Ok, so we’ve got to start at the beginning. It was nearly two years ago now. I was alone in a hotel room, and it was approaching midnight the night before my wedding. And there I was, on my laptop, working.
I was a social media manager at the time and honestly, I feel like if there is any job that’s underrated, it’s a social media manager. So much skill is required for that role! But anyway back to that hotel room. Midnight. Laptop on. And I remember grabbing my phone for a little break to start scrolling and scrolling…..and I thought..what am I doing? This was the straw that broke the camel’s back for me.
I don’t think anyone is going to argue with the fact that social media is relentless. When you get to that point when you feel like you’ve figured out the algorithm, it changes. When you get to the point where you feel you’ve mastered a platform, a new feature comes out. Trends change so quickly, and so does user behaviour - how people like to consume content now is not going to be how they like to consume content in 2 years’ time. So for me trying to run a business, it was exhausting.
Being in social media and with a business to market, I’d found myself in this never-ending cycle of content creation, scrolling, showing up, on repeat. The whole be visible thing is exhausting, not just because it takes time, but it takes a lot of energy to put yourself out there in a way you’re happy with. Some people do it amazingly, effortlessly, but I was not one of those. And neither were most of my clients or people I was talking to.
But you get sucked in, it’s what every expert is telling you to do, and you want to be successful right, so you do it. And it honestly feels normal until you come up for air and realise it’s not normal. It’s a cycle we’re in that keeps us so busy that we don’t see that it’s not real life. People aren’t that aggressive in real life. People aren’t that perfect in real life. People aren’t that confident in real life. But when you’re in the thick of it, it’s hard to see that.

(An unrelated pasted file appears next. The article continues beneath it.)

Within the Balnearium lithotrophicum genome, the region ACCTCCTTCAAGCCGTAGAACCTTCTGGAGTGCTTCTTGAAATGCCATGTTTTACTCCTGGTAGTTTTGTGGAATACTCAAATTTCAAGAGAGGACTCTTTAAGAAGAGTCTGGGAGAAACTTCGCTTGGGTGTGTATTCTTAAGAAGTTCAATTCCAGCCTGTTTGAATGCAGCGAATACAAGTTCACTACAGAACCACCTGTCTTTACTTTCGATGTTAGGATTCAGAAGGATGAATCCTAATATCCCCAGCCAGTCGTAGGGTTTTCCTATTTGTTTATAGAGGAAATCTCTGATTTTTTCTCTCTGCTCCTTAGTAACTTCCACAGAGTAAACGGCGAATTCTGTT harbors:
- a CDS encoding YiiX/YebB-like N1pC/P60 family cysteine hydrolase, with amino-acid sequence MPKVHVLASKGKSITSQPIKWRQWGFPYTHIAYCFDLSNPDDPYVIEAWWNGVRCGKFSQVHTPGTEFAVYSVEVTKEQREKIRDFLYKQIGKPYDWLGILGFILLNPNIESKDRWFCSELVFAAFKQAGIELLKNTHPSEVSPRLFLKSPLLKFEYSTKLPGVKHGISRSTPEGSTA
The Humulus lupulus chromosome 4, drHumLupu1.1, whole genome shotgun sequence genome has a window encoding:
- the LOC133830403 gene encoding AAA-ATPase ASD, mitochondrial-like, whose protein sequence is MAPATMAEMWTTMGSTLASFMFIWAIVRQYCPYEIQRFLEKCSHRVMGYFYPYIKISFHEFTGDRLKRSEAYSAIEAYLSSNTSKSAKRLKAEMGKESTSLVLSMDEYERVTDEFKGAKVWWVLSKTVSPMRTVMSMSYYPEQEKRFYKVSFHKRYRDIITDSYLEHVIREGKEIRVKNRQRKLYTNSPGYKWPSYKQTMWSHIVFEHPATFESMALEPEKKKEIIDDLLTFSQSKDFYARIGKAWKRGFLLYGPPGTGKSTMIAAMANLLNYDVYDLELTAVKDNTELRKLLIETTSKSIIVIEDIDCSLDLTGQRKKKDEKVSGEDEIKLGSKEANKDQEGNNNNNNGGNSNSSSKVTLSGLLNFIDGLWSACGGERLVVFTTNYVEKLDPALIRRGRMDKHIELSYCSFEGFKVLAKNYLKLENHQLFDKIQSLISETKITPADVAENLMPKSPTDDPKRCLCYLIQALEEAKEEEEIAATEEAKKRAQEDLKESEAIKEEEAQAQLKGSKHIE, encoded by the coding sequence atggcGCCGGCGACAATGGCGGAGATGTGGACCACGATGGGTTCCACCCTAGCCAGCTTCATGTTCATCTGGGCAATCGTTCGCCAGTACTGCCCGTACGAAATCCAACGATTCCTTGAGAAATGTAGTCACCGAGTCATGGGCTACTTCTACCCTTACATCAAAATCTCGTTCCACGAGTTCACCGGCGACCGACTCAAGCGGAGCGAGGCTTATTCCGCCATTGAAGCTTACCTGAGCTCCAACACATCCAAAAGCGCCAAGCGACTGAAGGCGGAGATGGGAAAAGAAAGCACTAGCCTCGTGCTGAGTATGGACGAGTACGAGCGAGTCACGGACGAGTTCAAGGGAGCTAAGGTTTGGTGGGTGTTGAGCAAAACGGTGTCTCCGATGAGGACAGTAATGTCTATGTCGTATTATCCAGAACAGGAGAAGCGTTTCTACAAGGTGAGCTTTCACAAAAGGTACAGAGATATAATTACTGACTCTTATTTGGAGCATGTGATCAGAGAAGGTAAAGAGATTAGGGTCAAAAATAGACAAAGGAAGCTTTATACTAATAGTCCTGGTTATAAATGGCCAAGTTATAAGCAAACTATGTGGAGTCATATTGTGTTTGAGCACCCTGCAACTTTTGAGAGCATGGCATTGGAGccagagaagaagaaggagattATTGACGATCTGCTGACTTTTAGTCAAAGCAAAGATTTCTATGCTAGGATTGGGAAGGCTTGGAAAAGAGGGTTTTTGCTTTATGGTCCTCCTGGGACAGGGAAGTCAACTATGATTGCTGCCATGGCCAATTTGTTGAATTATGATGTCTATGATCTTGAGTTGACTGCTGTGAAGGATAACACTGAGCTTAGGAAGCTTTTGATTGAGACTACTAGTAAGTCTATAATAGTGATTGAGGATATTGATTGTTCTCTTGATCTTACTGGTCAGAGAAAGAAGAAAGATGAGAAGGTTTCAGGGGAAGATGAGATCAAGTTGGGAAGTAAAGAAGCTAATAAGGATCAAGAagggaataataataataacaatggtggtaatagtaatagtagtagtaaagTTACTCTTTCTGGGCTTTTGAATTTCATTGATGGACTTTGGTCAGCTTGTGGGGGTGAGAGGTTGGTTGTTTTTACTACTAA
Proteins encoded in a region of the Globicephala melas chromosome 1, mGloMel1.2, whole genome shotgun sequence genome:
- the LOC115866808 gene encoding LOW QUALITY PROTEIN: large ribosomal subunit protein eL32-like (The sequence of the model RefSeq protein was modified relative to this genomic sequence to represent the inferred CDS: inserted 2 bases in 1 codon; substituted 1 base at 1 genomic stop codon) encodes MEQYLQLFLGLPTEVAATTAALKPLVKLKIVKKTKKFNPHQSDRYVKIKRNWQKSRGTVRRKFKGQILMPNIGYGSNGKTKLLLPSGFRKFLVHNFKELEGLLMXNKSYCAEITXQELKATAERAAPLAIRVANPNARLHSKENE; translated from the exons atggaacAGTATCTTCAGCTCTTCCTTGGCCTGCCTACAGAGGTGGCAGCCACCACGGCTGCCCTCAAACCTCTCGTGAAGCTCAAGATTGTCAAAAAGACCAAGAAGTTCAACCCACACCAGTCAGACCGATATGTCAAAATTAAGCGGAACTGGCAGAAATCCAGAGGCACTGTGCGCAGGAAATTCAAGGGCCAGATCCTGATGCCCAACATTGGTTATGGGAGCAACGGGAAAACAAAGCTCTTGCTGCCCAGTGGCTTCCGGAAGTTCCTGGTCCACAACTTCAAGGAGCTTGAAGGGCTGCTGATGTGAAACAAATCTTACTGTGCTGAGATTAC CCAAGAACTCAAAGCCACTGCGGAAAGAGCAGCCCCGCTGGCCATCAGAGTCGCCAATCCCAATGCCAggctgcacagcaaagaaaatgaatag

It made me rethink my career. To be honest, it made me rethink whether or not I was even in an ethical career!
Before social media, I had graduated with a degree in International Development. I had worked for national charities in the UK, and for NGOs in India. And without getting into the debate on ethics around a Westerner going abroad to do charity work, it felt like I was doing some good on a small level.
With this career however, I just wondered what I was contributing. I was helping my clients make money, build successful businesses, and I guess the knock-on effect from that was they got to live the life they wanted, financially secure, with freedom. But I just couldn’t stop thinking about the harm social media was doing, and how I was a part of that cog just churning out more content.
I’d been in the social media industry for just over 4 years at this point. Not only was I beginning to question the impact my career choice was having, but I was also just tired. I was overwhelmed with trying to keep up with the latest trends or algorithm changes. And I know some people absolutely thrive in this sort of non-stop, finger on the pulse environment. I am not one of those people. Kudos to you if you are, I respect that. That is a talent I just don’t have.
So, incase you can’t tell, I was over it all, over the relentless ‘show up’ narrative. I was sick of experts, sick of influencers, sick of repetitive content.
But being sick of social media is not the best place to be when you work in social media!
So this is when I started looking for other ways to do this - better, healthier ways for me to be in this world, to be online and market myself, my business, and help others do the same, but still stay sane.
And I came across this book called Digital Minimalism by Cal Newport. And the tag line of this book is “on living better with less technology”. I thought perfect, let me soak it all up!
This book is a call for more meaningful interactions with people, to log off, shut down the noise and the distractions and focus on only what you value. It’s a call for more control over how we spend our time and attention. And it really spoke to me because I was that overwhelmed person with a million apps and a habit of carrying my phone everywhere, that was me. I’d wake up in the morning and the first thing I’d do was grab my phone. I’d told myself not to, but I did it anyway.
Digital Minimalism as Cal defines it is all about identifying your values and determining how to use technology to support them.
I thought “yes - this is it!”. This is what I’ve been looking for. Because as much as I am a history nerd, I love technology! I don’t want us to go back in time and not use it, I just want it to support what I value in life, as opposed to taking away what I value.
I’d highly recommend the book.
This is then where I went down a rabbit hole of watching Cal’s TEDtalk and some other interviews. On a personal level, maybe not a professional level because I still hadn’t figured out how this philosophy worked for businesses, but on a personal level, I was bought in.